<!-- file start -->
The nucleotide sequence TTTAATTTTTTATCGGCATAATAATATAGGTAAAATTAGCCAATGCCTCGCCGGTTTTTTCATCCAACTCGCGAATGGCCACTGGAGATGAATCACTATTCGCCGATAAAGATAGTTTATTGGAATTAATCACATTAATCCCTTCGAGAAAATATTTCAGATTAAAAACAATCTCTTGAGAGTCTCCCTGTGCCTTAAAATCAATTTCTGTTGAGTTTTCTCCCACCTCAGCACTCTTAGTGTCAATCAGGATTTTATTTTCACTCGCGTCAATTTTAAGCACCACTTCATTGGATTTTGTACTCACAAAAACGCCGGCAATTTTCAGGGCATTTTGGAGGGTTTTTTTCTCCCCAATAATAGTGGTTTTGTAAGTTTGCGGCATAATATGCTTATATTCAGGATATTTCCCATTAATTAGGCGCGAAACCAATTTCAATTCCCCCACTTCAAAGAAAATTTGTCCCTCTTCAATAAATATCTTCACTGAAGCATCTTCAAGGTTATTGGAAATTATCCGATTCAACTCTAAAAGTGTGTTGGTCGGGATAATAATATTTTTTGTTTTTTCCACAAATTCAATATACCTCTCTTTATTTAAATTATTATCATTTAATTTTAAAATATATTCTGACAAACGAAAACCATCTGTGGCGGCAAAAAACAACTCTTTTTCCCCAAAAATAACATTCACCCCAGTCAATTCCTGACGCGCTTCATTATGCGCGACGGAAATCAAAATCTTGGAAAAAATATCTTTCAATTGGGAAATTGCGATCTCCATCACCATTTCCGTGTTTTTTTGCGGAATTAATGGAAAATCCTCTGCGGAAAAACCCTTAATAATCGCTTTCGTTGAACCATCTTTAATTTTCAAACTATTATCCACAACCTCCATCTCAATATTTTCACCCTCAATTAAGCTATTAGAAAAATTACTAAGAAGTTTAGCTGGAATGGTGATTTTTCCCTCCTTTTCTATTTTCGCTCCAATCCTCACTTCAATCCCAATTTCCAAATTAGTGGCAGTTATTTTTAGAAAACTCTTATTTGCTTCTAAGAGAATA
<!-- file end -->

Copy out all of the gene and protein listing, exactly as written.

The nucleotide sequence TTTAATTTTTTATCGGCATAATAATATAGGTAAAATTAGCCAATGCCTCGCCGGTTTTTTCATCCAACTCGCGAATGGCCACTGGAGATGAATCACTATTCGCCGATAAAGATAGTTTATTGGAATTAATCACATTAATCCCTTCGAGAAAATATTTCAGATTAAAAACAATCTCTTGAGAGTCTCCCTGTGCCTTAAAATCAATTTCTGTTGAGTTTTCTCCCACCTCAGCACTCTTAGTGTCAATCAGGATTTTATTTTCACTCGCGTCAATTTTAAGCACCACTTCATTGGATTTTGTACTCACAAAAACGCCGGCAATTTTCAGGGCATTTTGGAGGGTTTTTTTCTCCCCAATAATAGTGGTTTTGTAAGTTTGCGGCATAATATGCTTATATTCAGGATATTTCCCATTAATTAGGCGCGAAACCAATTTCAATTCCCCCACTTCAAAGAAAATTTGTCCCTCTTCAATAAATATCTTCACTGAAGCATCTTCAAGGTTATTGGAAATTATCCGATTCAACTCTAAAAGTGTGTTGGTCGGGATAATAATATTTTTTGTTTTTTCCACAAATTCAATATACCTCTCTTTATTTAAATTATTATCATTTAATTTTAAAATATATTCTGACAAACGAAAACCATCTGTGGCGGCAAAAAACAACTCTTTTTCCCCAAAAATAACATTCACCCCAGTCAATTCCTGACGCGCTTCATTATGCGCGACGGAAATCAAAATCTTGGAAAAAATATCTTTCAATTGGGAAATTGCGATCTCCATCACCATTTCCGTGTTTTTTTGCGGAATTAATGGAAAATCCTCTGCGGAAAAACCCTTAATAATCGCTTTCGTTGAACCATCTTTAATTTTCAAACTATTATCCACAACCTCCATCTCAATATTTTCACCCTCAATTAAGCTATTAGAAAAATTACTAAGAAGTTTAGCTGGAATGGTGATTTTTCCCTCCTTTTCTATTTTCGCTCCAATCCTCACTTCAATCCCAATTTCCAAATTAGTGGCAGTTATTTTTAGAAAACTCTTATTTGCTTCTAAGAGAATA